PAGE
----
Part of the NMRA Civil certification requirement calls for handlaying some track. And not only must it work, but it also has to be good enough to earn a Merit Award. I am allowed to pick three items from the following list: turnout (point or stub); crossover, double crossover; single slip switch; double slip switch; crossing; Gauntlet track, gauntlet turnout, dual gauge turnout; gauge separation turnout; double junction turnout, three-way turnout, spring switch, and an operating switch in overhead wire. Quite the list, though some look a bit more difficult than others. I am picking the three underlined above.
I decided to start with a turnout. I didn't intend to work on this until later this fall, after I had earned my Electrical certificate. Frankly, handlaying track isn't easy. If you work in the smaller gauges, it involves spiking tiny rail and trying to file minute angles in small pieces of rail and forming them with perfect flangeways. Yuck. If you pick the larger scales, then you practically need a milling machine to work the rail over and any mistakes are out in the open. Yuck. So, I photocopied an article by Tony Koester from Model Railroader on handlaying switches and put it in my file and just left it alone.
Bernard Kempinski's O scale blog and he handlays his track. It seemed doable. The tipping point was that I had an article from Garden Railways magazine from 2009 showing how to build a #5 switch. Done.
Then it came time to solder them up. The magazine called for building a fixture with fender washers that held the rails in place, which seemed smart. The problem was that you were supposed to flip the rails over and line them up, and then solder from above. That was beyond my ability. You need everything in perfect alignment, but cannot actually see it. So, I flipped the script (literally) and took a piece of wood and cut the template out and glued it to the wood. I put a thin piece of sheet brass on top, and then arranged the rails right-side-up on it. Everything was coated in rosin flux. I used the screws/washers to secure the rail and made final adjustments using styrene check gauges I built based on NMRA Standards found online.
Next, I used my brand new propane blow torch that I bought just for this project and slowly heated up the assembly. It took a while as I didn't want to rush it, and paper burned up and the wood got scorched. But, then I applied some silver solder I had lying around and it quickly ran into the gaps and filled up the joints in the frog rails. I then let everything cool down. I later soldered the guard rails to their adjacent point rails, which was a lot simpler. It sure looked ugly when I was done, but it cleaned up nice. This wasn't tough at all! I attribute my success to the article being well written, me taking my time in grinding the rail and arranging it on the templates, and God being really good to me!
Once it was all said and done, I used copious amounts of alcohol and a toothbrush to clean all the flux residue off of the rails. I checked the clearances and in one space a tiny bit of filing was done, and in another space I used my Dremel and a cut-off wheel to slightly open up the gap. Nothing big here. These rails are huge and easy to see. I then soldered some tabs under the point rails to eventually connect to the throwbar. I also drilled and tapped 2-56 holes in the base of some of the rails for wiring, but the screws looked out of place so I lightly bent the wire to look like spikes and inserted and soldered it directly into those holes.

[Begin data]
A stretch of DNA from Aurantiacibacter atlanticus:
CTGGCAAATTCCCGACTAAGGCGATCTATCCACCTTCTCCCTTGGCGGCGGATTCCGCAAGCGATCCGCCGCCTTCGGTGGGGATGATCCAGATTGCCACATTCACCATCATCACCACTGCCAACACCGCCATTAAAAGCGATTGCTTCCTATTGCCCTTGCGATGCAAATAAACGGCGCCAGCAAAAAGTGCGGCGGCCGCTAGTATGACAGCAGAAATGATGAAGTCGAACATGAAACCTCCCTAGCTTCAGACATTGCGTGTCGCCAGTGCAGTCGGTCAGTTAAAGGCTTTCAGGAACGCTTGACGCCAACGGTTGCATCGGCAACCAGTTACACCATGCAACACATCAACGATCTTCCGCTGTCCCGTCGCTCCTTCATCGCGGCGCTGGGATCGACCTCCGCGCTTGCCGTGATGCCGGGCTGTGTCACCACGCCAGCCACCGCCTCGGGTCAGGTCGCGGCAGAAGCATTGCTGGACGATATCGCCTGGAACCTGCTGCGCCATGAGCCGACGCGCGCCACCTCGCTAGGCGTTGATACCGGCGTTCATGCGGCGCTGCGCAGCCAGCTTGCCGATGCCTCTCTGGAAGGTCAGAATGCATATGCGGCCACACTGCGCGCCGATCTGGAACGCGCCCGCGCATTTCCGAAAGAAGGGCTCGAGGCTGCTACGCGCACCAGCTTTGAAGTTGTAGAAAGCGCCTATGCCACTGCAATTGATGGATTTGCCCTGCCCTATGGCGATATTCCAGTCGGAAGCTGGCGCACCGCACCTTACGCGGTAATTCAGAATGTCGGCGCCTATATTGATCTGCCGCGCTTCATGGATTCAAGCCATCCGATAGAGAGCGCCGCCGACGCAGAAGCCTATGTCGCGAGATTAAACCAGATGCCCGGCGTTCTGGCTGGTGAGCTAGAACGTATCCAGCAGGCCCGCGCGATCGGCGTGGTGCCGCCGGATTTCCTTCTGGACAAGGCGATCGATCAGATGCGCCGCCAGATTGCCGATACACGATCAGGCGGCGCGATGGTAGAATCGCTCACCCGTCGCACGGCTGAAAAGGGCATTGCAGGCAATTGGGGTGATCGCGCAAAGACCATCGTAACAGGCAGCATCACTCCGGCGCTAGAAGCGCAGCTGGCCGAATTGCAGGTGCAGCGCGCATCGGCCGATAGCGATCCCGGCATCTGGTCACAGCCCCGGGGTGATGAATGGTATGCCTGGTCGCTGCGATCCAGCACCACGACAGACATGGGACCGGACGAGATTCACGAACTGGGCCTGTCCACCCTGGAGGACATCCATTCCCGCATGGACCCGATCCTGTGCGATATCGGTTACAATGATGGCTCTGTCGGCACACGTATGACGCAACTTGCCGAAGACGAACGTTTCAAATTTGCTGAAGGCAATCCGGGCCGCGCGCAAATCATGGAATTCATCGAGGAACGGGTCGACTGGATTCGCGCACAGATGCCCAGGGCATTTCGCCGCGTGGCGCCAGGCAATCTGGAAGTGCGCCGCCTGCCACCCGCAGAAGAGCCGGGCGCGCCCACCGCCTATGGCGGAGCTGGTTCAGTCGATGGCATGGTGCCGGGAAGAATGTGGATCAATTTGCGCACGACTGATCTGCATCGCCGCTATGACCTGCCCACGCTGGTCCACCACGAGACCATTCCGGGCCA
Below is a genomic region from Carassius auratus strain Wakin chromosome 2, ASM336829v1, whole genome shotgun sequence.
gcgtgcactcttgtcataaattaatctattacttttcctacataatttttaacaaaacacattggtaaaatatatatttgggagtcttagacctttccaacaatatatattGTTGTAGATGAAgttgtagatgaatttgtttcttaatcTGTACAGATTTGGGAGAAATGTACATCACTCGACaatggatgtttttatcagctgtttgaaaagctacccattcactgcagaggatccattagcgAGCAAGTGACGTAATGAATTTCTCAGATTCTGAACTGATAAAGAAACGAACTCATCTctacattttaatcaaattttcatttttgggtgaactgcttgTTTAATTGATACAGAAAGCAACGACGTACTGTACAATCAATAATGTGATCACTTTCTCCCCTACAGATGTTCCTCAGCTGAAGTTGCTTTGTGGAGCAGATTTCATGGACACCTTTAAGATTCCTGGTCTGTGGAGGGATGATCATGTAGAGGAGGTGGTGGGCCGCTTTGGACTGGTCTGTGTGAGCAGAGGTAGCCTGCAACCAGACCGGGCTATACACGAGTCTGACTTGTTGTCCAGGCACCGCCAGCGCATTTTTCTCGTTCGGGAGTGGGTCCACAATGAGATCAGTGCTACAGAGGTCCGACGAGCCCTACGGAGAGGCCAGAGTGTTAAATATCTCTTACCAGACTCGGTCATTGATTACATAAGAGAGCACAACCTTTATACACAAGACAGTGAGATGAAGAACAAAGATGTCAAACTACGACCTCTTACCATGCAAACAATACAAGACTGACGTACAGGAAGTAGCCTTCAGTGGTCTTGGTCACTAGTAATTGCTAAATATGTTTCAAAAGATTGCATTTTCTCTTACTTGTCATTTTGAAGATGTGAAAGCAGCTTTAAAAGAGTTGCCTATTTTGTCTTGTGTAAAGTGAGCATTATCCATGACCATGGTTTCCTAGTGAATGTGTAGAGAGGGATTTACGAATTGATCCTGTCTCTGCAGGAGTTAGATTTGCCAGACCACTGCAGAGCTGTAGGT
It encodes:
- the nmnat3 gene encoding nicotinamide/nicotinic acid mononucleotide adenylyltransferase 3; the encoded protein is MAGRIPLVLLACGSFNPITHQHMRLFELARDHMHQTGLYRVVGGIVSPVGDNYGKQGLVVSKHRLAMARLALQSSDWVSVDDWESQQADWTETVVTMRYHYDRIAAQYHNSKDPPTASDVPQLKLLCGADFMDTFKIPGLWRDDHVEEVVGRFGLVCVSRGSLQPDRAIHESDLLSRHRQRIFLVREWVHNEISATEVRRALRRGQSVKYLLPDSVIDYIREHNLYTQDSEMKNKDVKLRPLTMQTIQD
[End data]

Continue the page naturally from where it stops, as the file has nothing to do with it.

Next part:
I got so much farther ahead than I planned that I had to wait and order Micro Engineering spikes the following Monday morning. They arrived within a couple of days and I dove in. The article recommended pre-drilling the spike holes and I started to do that with a #51 drill bit held in a pin vice. However, it became very tiring and I feared I would snap the thin bit. On a whim, I tried just shoving the spike in with pliers (in the typical two-step process of starting it, then choking up on it and pushing it home) and it worked well. Sure, in the process the spike sometimes got knocked sideways and opened the hole, but I still used the hole because there was plenty of wood there.
I still need to install a ground throw to control the throw bar, which is a length of 1/4" square styrene that I painted black and drilled/tapped for 2-56 for screws. I soldered small tabs to the stock rails and the screws go through that. Since I am a glutton for punishment and wanted to make sure to earn my 87.5 Merit Award points, I used 4 spikes per tie. In total, I used 266 spikes on the switch and probably broke/bent/lost another 50. Pre-drilling the holes would have saved spikes but cost me my sanity. Since a bag only contains 500, I will probably need to order more for the crossing.
I was extra careful when spiking the point rails to allow enough free movement of the rails, and I also did my best to maintain gauge through the area. An Aristocraft freight car truck proved useful, though it was very sloppy and didn't measure out to NMRA specs. I am finished with this for now. I still need to wire it, but I don't know if I want to use a slide switch to control both the point rails and the polarity of the frog. I plan to paint the baseboard a nice dark brown, and ballast the turnout. Neither is necessary, but both make it more presentable. And, I already started working on my second item, a crossing track...